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Paul Monroe was a pioneering leader of international and comparative education. His greatest contribution to comparative education came from his leadership of the International Institute of Teachers College during 1923-1938, where he led and practiced the teaching and research on comparative education with dynamic international outreach and engagement in investigation of educational systems and conditions of many countries. Monroe played a key role in shaping the development of comparative education as an academic field during its formative years. He and his colleagues trained the first generation of comparative educators in North America and elsewhere. Paul Monroe was also significantly involved in the modernization of education in countries of Asia and the Middle East, when the influence of the United States expanded in these regions primarily via the work of private institutions in the first half of the 20th century.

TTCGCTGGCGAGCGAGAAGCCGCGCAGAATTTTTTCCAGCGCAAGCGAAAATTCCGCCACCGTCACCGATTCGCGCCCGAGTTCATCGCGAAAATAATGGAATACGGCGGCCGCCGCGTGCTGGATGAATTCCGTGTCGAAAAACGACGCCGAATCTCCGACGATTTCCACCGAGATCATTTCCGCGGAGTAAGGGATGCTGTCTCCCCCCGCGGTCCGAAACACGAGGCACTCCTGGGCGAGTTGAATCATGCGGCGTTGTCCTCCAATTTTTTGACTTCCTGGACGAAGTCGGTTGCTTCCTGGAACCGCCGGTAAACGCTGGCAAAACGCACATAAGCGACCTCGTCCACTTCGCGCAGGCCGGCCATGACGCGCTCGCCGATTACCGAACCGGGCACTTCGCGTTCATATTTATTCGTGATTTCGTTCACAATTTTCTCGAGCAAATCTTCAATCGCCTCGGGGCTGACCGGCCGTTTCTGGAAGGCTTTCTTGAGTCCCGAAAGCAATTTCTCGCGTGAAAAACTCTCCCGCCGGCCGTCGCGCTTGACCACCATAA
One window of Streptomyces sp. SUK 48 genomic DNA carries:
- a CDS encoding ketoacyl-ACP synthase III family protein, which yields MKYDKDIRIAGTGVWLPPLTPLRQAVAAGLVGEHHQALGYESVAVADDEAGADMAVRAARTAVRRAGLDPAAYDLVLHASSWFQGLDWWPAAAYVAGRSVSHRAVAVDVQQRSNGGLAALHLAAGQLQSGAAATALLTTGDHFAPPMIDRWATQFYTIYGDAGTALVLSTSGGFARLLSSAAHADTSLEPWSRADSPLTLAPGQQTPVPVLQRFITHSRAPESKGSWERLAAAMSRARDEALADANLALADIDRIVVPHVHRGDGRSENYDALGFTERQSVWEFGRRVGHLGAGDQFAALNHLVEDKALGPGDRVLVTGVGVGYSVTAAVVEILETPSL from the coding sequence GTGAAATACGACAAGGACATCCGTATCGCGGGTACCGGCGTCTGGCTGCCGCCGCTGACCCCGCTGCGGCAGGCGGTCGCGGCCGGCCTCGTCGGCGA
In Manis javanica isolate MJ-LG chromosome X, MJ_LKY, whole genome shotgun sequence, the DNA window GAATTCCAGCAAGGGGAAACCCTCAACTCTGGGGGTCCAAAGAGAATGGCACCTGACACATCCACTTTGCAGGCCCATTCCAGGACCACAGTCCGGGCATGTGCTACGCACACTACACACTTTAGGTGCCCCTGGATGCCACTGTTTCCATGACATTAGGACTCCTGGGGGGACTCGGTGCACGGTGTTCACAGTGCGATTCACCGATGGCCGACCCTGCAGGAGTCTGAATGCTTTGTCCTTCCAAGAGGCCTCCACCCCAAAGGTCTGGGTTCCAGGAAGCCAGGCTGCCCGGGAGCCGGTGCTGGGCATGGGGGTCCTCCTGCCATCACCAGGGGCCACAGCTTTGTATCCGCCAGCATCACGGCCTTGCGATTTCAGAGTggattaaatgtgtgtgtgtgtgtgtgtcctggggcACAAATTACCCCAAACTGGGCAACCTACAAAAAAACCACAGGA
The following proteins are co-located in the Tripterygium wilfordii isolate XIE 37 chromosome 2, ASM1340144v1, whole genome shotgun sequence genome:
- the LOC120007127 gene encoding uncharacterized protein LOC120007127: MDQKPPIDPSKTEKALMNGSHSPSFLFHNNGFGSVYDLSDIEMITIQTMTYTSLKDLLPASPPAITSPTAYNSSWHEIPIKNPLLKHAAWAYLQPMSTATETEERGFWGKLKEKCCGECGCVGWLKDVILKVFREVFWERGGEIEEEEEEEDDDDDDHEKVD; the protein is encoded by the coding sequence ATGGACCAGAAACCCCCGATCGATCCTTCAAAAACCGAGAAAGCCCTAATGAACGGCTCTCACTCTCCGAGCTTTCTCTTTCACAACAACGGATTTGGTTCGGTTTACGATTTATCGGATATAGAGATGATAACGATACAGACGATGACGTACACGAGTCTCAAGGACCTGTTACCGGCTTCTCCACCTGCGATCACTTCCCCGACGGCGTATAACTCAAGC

One day in the summer of 2005, I was searching books on the subject of public health at the National Library in Beijing. The only author who popped up on the computer screen was John B. Grant. I was disappointed to find that few American libraries contain Grant's writings on public health. Grant was an internationally active leader of public health in the mid-20thcentury. His contribution to global public health work, however, was shaped by his early career of experimental accomplishments in China in the 1920s-1930s. In light of current debate on efficient delivery of health care, recent scholarship demonstrates the valuable relevance of Grant's ideas to present public health issues and concerns.
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